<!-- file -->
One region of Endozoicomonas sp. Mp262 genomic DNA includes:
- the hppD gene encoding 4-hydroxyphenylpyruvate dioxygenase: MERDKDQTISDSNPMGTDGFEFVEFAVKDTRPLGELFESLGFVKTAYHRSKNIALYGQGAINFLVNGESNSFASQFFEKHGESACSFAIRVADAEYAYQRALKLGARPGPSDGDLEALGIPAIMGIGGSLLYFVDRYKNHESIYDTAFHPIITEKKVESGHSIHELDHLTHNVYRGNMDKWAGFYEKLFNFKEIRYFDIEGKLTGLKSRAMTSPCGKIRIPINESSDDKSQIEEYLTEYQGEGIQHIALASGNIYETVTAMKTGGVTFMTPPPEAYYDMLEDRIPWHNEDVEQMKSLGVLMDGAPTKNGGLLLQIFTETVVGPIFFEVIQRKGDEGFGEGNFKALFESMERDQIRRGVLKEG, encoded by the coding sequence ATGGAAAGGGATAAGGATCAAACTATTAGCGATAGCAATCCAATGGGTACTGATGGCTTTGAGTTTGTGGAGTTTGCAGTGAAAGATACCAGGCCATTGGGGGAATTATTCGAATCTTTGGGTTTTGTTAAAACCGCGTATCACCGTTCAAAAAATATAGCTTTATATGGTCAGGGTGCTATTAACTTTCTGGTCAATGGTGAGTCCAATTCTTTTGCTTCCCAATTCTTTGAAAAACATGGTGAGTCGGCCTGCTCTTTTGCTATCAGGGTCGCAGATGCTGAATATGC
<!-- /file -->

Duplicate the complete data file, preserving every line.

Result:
One region of Endozoicomonas sp. Mp262 genomic DNA includes:
- the hppD gene encoding 4-hydroxyphenylpyruvate dioxygenase: MERDKDQTISDSNPMGTDGFEFVEFAVKDTRPLGELFESLGFVKTAYHRSKNIALYGQGAINFLVNGESNSFASQFFEKHGESACSFAIRVADAEYAYQRALKLGARPGPSDGDLEALGIPAIMGIGGSLLYFVDRYKNHESIYDTAFHPIITEKKVESGHSIHELDHLTHNVYRGNMDKWAGFYEKLFNFKEIRYFDIEGKLTGLKSRAMTSPCGKIRIPINESSDDKSQIEEYLTEYQGEGIQHIALASGNIYETVTAMKTGGVTFMTPPPEAYYDMLEDRIPWHNEDVEQMKSLGVLMDGAPTKNGGLLLQIFTETVVGPIFFEVIQRKGDEGFGEGNFKALFESMERDQIRRGVLKEG, encoded by the coding sequence ATGGAAAGGGATAAGGATCAAACTATTAGCGATAGCAATCCAATGGGTACTGATGGCTTTGAGTTTGTGGAGTTTGCAGTGAAAGATACCAGGCCATTGGGGGAATTATTCGAATCTTTGGGTTTTGTTAAAACCGCGTATCACCGTTCAAAAAATATAGCTTTATATGGTCAGGGTGCTATTAACTTTCTGGTCAATGGTGAGTCCAATTCTTTTGCTTCCCAATTCTTTGAAAAACATGGTGAGTCGGCCTGCTCTTTTGCTATCAGGGTCGCAGATGCTGAATATGC